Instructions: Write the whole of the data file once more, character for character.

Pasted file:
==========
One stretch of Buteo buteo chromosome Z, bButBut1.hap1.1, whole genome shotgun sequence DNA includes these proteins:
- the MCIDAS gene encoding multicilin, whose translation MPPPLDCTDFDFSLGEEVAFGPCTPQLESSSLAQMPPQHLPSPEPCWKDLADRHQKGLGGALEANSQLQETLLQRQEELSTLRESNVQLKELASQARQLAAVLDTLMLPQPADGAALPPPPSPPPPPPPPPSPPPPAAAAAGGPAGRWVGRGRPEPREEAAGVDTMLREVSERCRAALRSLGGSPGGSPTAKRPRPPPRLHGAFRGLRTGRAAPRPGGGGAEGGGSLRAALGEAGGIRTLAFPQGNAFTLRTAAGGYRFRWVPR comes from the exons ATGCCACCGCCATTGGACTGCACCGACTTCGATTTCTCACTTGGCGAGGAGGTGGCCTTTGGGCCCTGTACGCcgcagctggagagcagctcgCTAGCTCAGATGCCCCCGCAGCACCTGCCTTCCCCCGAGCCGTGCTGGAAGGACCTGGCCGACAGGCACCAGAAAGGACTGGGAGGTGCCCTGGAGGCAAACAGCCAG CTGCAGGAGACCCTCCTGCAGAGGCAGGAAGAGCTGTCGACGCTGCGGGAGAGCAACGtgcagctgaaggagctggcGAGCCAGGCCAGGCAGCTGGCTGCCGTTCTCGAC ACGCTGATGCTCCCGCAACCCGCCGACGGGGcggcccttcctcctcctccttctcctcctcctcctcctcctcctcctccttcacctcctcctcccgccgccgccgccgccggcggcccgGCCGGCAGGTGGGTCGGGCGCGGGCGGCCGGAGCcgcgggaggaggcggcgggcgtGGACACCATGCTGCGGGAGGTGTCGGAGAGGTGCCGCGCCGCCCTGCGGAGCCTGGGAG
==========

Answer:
One stretch of Buteo buteo chromosome Z, bButBut1.hap1.1, whole genome shotgun sequence DNA includes these proteins:
- the MCIDAS gene encoding multicilin, whose translation MPPPLDCTDFDFSLGEEVAFGPCTPQLESSSLAQMPPQHLPSPEPCWKDLADRHQKGLGGALEANSQLQETLLQRQEELSTLRESNVQLKELASQARQLAAVLDTLMLPQPADGAALPPPPSPPPPPPPPPSPPPPAAAAAGGPAGRWVGRGRPEPREEAAGVDTMLREVSERCRAALRSLGGSPGGSPTAKRPRPPPRLHGAFRGLRTGRAAPRPGGGGAEGGGSLRAALGEAGGIRTLAFPQGNAFTLRTAAGGYRFRWVPR comes from the exons ATGCCACCGCCATTGGACTGCACCGACTTCGATTTCTCACTTGGCGAGGAGGTGGCCTTTGGGCCCTGTACGCcgcagctggagagcagctcgCTAGCTCAGATGCCCCCGCAGCACCTGCCTTCCCCCGAGCCGTGCTGGAAGGACCTGGCCGACAGGCACCAGAAAGGACTGGGAGGTGCCCTGGAGGCAAACAGCCAG CTGCAGGAGACCCTCCTGCAGAGGCAGGAAGAGCTGTCGACGCTGCGGGAGAGCAACGtgcagctgaaggagctggcGAGCCAGGCCAGGCAGCTGGCTGCCGTTCTCGAC ACGCTGATGCTCCCGCAACCCGCCGACGGGGcggcccttcctcctcctccttctcctcctcctcctcctcctcctcctccttcacctcctcctcccgccgccgccgccgccggcggcccgGCCGGCAGGTGGGTCGGGCGCGGGCGGCCGGAGCcgcgggaggaggcggcgggcgtGGACACCATGCTGCGGGAGGTGTCGGAGAGGTGCCGCGCCGCCCTGCGGAGCCTGGGAG